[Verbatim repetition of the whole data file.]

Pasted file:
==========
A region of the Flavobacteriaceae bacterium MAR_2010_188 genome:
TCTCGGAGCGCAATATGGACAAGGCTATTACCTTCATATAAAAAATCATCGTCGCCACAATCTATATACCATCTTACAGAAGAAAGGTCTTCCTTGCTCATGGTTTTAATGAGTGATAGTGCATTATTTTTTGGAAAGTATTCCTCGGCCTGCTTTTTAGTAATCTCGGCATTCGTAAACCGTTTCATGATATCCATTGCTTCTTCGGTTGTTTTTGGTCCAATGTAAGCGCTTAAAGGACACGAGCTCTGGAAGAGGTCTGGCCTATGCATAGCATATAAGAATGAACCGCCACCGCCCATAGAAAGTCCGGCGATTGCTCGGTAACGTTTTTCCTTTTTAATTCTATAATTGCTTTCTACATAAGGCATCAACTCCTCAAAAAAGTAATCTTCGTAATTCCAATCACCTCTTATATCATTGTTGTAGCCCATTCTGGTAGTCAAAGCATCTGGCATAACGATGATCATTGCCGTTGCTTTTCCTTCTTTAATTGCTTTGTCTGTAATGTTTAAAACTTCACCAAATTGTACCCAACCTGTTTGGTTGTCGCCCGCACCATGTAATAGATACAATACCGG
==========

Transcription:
A region of the Flavobacteriaceae bacterium MAR_2010_188 genome:
TCTCGGAGCGCAATATGGACAAGGCTATTACCTTCATATAAAAAATCATCGTCGCCACAATCTATATACCATCTTACAGAAGAAAGGTCTTCCTTGCTCATGGTTTTAATGAGTGATAGTGCATTATTTTTTGGAAAGTATTCCTCGGCCTGCTTTTTAGTAATCTCGGCATTCGTAAACCGTTTCATGATATCCATTGCTTCTTCGGTTGTTTTTGGTCCAATGTAAGCGCTTAAAGGACACGAGCTCTGGAAGAGGTCTGGCCTATGCATAGCATATAAGAATGAACCGCCACCGCCCATAGAAAGTCCGGCGATTGCTCGGTAACGTTTTTCCTTTTTAATTCTATAATTGCTTTCTACATAAGGCATCAACTCCTCAAAAAAGTAATCTTCGTAATTCCAATCACCTCTTATATCATTGTTGTAGCCCATTCTGGTAGTCAAAGCATCTGGCATAACGATGATCATTGCCGTTGCTTTTCCTTCTTTAATTGCTTTGTCTGTAATGTTTAAAACTTCACCAAATTGTACCCAACCTGTTTGGTTGTCGCCCGCACCATGTAATAGATACAATACCGG